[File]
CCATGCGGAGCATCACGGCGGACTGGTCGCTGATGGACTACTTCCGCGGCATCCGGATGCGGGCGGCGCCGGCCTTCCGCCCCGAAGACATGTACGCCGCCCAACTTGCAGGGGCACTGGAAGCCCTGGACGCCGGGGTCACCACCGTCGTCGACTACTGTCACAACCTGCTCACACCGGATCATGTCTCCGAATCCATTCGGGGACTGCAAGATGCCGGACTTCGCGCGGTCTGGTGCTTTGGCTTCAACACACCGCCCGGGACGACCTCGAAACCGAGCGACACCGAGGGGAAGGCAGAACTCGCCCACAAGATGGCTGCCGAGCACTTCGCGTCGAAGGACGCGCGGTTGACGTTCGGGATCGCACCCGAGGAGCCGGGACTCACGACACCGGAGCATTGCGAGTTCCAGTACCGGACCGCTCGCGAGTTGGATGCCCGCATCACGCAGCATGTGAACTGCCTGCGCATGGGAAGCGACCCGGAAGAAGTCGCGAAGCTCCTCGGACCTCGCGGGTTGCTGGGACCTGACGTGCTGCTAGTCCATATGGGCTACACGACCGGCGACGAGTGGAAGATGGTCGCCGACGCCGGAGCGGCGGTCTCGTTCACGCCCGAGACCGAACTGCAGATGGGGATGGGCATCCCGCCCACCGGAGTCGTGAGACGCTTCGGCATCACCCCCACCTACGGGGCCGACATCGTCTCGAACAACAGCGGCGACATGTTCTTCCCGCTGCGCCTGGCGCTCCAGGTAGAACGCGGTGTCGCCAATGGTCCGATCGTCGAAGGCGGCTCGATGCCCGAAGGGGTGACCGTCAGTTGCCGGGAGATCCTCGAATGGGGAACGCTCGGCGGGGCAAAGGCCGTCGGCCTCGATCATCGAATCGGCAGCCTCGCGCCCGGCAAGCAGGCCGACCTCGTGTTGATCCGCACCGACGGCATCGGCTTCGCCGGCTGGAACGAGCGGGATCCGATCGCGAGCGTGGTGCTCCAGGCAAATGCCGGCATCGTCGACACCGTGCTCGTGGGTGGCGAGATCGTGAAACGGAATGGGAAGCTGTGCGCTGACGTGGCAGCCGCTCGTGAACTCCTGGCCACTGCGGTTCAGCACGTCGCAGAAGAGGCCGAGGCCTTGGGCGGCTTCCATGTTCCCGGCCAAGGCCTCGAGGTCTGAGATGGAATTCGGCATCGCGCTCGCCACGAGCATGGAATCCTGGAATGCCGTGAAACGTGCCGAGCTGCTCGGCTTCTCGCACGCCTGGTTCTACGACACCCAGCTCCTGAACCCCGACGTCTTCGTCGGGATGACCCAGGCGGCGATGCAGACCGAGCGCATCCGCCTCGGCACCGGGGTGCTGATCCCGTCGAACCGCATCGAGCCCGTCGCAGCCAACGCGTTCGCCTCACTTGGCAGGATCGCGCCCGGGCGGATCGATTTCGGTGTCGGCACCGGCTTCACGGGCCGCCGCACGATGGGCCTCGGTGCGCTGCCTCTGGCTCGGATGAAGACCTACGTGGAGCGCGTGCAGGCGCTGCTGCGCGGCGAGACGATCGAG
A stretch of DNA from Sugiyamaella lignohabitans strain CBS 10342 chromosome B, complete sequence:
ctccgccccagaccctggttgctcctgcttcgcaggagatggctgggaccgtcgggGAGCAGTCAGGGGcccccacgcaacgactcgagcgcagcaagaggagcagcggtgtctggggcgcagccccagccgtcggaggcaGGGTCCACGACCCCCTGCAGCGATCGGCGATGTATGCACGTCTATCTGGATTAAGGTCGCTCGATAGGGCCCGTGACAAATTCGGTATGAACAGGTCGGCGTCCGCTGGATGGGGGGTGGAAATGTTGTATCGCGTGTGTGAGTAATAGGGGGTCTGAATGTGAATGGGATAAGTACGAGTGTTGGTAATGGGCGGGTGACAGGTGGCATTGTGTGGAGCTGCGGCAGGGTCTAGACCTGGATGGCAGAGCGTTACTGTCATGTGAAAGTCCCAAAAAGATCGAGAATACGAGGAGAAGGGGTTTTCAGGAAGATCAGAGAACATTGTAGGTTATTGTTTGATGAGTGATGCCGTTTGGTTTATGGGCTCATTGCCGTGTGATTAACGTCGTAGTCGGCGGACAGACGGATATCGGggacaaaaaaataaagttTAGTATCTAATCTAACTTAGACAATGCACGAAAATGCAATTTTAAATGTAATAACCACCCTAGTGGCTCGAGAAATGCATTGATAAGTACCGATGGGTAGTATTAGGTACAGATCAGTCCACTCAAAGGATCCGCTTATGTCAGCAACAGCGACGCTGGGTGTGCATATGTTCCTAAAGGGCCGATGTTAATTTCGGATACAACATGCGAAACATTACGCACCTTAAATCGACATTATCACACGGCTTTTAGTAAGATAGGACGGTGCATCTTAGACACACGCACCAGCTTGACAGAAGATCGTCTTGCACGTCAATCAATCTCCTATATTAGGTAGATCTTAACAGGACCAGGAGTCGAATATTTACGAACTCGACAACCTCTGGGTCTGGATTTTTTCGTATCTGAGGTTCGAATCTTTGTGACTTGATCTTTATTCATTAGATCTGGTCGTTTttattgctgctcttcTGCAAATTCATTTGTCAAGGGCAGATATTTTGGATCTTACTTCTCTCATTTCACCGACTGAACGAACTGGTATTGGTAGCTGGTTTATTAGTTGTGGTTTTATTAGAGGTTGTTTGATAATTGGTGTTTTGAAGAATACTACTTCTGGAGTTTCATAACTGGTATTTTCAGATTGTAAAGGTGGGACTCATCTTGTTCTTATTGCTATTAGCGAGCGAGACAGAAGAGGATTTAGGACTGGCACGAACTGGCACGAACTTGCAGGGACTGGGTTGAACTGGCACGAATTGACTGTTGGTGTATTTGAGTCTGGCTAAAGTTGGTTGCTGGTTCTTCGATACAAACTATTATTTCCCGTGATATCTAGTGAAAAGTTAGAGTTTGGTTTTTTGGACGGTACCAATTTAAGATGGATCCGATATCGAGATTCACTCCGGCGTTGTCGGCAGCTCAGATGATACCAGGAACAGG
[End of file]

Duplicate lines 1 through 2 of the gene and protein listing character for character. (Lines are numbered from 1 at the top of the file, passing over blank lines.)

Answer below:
CCATGCGGAGCATCACGGCGGACTGGTCGCTGATGGACTACTTCCGCGGCATCCGGATGCGGGCGGCGCCGGCCTTCCGCCCCGAAGACATGTACGCCGCCCAACTTGCAGGGGCACTGGAAGCCCTGGACGCCGGGGTCACCACCGTCGTCGACTACTGTCACAACCTGCTCACACCGGATCATGTCTCCGAATCCATTCGGGGACTGCAAGATGCCGGACTTCGCGCGGTCTGGTGCTTTGGCTTCAACACACCGCCCGGGACGACCTCGAAACCGAGCGACACCGAGGGGAAGGCAGAACTCGCCCACAAGATGGCTGCCGAGCACTTCGCGTCGAAGGACGCGCGGTTGACGTTCGGGATCGCACCCGAGGAGCCGGGACTCACGACACCGGAGCATTGCGAGTTCCAGTACCGGACCGCTCGCGAGTTGGATGCCCGCATCACGCAGCATGTGAACTGCCTGCGCATGGGAAGCGACCCGGAAGAAGTCGCGAAGCTCCTCGGACCTCGCGGGTTGCTGGGACCTGACGTGCTGCTAGTCCATATGGGCTACACGACCGGCGACGAGTGGAAGATGGTCGCCGACGCCGGAGCGGCGGTCTCGTTCACGCCCGAGACCGAACTGCAGATGGGGATGGGCATCCCGCCCACCGGAGTCGTGAGACGCTTCGGCATCACCCCCACCTACGGGGCCGACATCGTCTCGAACAACAGCGGCGACATGTTCTTCCCGCTGCGCCTGGCGCTCCAGGTAGAACGCGGTGTCGCCAATGGTCCGATCGTCGAAGGCGGCTCGATGCCCGAAGGGGTGACCGTCAGTTGCCGGGAGATCCTCGAATGGGGAACGCTCGGCGGGGCAAAGGCCGTCGGCCTCGATCATCGAATCGGCAGCCTCGCGCCCGGCAAGCAGGCCGACCTCGTGTTGATCCGCACCGACGGCATCGGCTTCGCCGGCTGGAACGAGCGGGATCCGATCGCGAGCGTGGTGCTCCAGGCAAATGCCGGCATCGTCGACACCGTGCTCGTGGGTGGCGAGATCGTGAAACGGAATGGGAAGCTGTGCGCTGACGTGGCAGCCGCTCGTGAACTCCTGGCCACTGCGGTTCAGCACGTCGCAGAAGAGGCCGAGGCCTTGGGCGGCTTCCATGTTCCCGGCCAAGGCCTCGAGGTCTGAGATGGAATTCGGCATCGCGCTCGCCACGAGCATGGAATCCTGGAATGCCGTGAAACGTGCCGAGCTGCTCGGCTTCTCGCACGCCTGGTTCTACGACACCCAGCTCCTGAACCCCGACGTCTTCGTCGGGATGACCCAGGCGGCGATGCAGACCGAGCGCATCCGCCTCGGCACCGGGGTGCTGATCCCGTCGAACCGCATCGAGCCCGTCGCAGCCAACGCGTTCGCCTCACTTGGCAGGATCGCGCCCGGGCGGATCGATTTCGGTGTCGGCACCGGCTTCACGGGCCGCCGCACGATGGGCCTCGGTGCGCTGCCTCTGGCTCGGATGAAGACCTACGTGGAGCGCGTGCAGGCGCTGCTGCGCGGCGAGACGATCGAG
A stretch of DNA from Sugiyamaella lignohabitans strain CBS 10342 chromosome B, complete sequence: